Social psychology, Haidt went on, had an obvious problem: a lack of political diversity that was every bit as dangerous as a lack of, say, racial or religious or gender diversity. It discouraged conservative students from joining the field, and it discouraged conservative members from pursuing certain lines of argument. It also introduced bias into research questions, methodology, and, ultimately, publications. The topics that social psychologists chose to study and how they chose to study them, he argued, suffered from homogeneity. The effect was limited, Haidt was quick to point out, to areas that concerned political ideology and politicized notions, like race, gender, stereotyping, and power and inequality. “It’s not like the whole field is undercut, but when it comes to research on controversial topics, the effect is most pronounced,” he later told me. (Haidt has now put his remarks in more formal terms, complete with data, in a paper forthcoming this winter in Behavioral and Brain Sciences.)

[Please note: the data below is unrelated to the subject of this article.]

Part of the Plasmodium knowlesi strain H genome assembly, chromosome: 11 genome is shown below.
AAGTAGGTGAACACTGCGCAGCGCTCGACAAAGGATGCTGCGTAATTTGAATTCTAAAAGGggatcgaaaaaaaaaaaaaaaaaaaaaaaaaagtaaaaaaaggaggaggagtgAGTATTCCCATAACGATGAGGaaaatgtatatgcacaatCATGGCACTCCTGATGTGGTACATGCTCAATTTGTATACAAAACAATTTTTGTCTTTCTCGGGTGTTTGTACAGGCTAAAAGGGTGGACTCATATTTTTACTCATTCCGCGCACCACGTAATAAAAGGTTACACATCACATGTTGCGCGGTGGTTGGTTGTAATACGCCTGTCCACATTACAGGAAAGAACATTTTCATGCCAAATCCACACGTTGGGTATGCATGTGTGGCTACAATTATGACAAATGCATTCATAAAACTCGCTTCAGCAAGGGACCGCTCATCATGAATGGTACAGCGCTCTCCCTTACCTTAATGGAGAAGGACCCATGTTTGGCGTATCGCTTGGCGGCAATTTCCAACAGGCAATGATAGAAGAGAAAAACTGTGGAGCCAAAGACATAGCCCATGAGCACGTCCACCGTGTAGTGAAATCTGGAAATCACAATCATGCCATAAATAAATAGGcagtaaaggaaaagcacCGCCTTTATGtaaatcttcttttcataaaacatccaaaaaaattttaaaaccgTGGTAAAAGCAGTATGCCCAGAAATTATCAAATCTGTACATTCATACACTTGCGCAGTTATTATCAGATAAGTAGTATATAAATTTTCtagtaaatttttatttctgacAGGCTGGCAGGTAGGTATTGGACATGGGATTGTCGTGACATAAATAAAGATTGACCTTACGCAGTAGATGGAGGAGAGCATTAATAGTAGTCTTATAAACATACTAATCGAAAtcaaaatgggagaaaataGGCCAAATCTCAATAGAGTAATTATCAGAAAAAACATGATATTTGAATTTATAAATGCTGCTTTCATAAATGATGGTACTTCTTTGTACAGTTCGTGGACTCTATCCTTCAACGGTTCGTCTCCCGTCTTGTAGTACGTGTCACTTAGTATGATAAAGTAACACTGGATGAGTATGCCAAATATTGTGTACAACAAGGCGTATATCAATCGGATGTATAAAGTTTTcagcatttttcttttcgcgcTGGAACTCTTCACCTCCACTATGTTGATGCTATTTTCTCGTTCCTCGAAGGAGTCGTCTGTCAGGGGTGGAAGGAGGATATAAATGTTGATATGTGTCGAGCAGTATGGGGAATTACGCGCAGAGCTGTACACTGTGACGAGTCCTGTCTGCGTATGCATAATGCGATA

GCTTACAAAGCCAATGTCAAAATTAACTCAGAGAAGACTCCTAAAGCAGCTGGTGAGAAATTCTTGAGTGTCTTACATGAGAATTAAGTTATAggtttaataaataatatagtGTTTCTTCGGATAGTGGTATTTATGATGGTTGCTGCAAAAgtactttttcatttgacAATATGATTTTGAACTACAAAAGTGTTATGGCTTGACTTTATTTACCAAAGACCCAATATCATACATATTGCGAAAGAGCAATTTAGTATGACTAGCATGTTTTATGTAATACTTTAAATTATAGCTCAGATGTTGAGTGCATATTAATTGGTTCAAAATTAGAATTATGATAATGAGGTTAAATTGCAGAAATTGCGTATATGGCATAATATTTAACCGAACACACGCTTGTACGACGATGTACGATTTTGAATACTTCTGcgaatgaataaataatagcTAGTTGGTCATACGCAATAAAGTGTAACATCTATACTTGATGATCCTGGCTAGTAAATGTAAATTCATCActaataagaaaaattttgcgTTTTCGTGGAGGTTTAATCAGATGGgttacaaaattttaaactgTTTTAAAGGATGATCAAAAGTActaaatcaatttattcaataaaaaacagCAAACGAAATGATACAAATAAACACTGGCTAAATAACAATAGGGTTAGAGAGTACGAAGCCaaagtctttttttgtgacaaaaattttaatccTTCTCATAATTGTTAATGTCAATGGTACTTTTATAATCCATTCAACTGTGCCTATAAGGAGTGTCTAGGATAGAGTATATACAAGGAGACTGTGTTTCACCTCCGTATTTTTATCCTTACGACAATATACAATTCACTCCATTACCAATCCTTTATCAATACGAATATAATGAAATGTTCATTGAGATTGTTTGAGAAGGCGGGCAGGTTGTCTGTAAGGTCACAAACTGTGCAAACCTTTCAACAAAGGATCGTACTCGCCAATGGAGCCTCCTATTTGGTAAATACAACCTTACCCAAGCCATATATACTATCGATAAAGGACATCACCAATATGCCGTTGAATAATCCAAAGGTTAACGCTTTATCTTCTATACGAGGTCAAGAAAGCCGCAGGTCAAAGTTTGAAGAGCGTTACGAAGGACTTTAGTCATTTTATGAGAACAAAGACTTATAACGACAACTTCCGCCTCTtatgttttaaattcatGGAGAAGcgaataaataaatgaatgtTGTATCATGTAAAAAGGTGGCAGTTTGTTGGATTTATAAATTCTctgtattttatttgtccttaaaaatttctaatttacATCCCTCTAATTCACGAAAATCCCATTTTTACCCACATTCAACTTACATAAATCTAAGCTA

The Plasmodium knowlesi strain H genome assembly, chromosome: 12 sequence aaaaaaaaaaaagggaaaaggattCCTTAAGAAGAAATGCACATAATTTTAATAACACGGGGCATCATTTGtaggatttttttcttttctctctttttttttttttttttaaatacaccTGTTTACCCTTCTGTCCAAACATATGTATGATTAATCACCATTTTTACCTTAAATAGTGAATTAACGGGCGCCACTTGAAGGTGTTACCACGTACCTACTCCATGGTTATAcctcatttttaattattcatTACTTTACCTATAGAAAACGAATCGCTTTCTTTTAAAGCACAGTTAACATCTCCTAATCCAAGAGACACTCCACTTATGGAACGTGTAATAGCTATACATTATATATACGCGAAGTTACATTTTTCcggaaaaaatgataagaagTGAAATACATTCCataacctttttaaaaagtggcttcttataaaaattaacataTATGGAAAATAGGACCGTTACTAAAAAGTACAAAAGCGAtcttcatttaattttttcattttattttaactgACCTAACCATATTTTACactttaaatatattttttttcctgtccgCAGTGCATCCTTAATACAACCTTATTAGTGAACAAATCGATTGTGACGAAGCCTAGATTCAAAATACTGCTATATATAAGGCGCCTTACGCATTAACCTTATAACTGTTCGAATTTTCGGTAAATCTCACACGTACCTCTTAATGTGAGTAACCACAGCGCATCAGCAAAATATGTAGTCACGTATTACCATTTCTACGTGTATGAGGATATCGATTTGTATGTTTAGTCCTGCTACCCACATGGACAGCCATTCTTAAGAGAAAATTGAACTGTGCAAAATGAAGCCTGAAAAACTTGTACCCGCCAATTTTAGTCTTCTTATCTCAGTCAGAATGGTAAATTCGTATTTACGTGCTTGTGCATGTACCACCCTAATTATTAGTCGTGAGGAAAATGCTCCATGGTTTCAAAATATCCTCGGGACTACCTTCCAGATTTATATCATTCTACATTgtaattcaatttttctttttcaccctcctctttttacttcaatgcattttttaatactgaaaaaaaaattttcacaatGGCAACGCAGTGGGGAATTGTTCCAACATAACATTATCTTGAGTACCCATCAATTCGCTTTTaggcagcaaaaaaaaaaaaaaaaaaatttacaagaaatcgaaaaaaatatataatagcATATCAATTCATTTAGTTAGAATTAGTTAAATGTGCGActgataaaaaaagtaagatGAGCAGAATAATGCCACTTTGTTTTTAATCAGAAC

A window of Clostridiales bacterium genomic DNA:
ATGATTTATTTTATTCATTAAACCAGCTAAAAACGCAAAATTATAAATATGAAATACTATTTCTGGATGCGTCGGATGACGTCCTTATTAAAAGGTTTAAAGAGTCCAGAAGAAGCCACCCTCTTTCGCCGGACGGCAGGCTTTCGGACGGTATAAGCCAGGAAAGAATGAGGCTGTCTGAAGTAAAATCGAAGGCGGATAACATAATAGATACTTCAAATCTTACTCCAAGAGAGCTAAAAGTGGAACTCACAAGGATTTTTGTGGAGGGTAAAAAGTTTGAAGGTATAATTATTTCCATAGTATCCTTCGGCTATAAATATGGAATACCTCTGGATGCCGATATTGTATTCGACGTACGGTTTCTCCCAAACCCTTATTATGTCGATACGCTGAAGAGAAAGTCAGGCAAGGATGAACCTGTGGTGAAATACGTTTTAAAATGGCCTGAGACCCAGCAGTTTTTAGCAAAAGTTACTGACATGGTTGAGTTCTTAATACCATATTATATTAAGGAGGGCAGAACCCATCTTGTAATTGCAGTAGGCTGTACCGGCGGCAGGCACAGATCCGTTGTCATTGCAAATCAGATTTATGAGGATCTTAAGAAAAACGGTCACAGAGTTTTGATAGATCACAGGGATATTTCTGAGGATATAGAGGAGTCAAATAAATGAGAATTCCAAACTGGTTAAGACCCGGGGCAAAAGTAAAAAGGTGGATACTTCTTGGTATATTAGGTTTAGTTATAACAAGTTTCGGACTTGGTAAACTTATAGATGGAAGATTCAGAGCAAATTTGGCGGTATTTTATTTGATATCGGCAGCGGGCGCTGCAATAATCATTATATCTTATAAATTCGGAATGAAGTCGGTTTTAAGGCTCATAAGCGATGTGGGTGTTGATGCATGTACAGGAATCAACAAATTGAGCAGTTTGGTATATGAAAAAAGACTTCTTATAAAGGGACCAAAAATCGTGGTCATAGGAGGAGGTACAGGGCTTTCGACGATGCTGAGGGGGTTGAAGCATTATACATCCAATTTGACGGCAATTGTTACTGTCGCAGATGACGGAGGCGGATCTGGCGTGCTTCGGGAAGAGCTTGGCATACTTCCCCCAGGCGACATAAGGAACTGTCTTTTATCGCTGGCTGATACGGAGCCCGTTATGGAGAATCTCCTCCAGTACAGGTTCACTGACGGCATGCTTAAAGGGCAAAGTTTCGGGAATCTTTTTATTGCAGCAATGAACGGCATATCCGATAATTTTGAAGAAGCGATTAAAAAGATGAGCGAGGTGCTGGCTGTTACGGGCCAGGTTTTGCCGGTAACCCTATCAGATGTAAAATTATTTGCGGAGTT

Haidt was far from the first to voice concern over the liberal slant in academia, broadly speaking, and in social psychology in particular. He was, however, the first to do it quite so visibly—and the reactions were vocal. At first, Haidt was pleased. “People responded very constructively,” he said. “They listened carefully, took it seriously. That speaks very well for the field. I’ve never felt as if raising this issue has made me into a pariah or damaged me in any way.” For the most part, his colleagues have continued to support his claims—or, at least, the need to investigate them further. Some, however, reacted with indignation.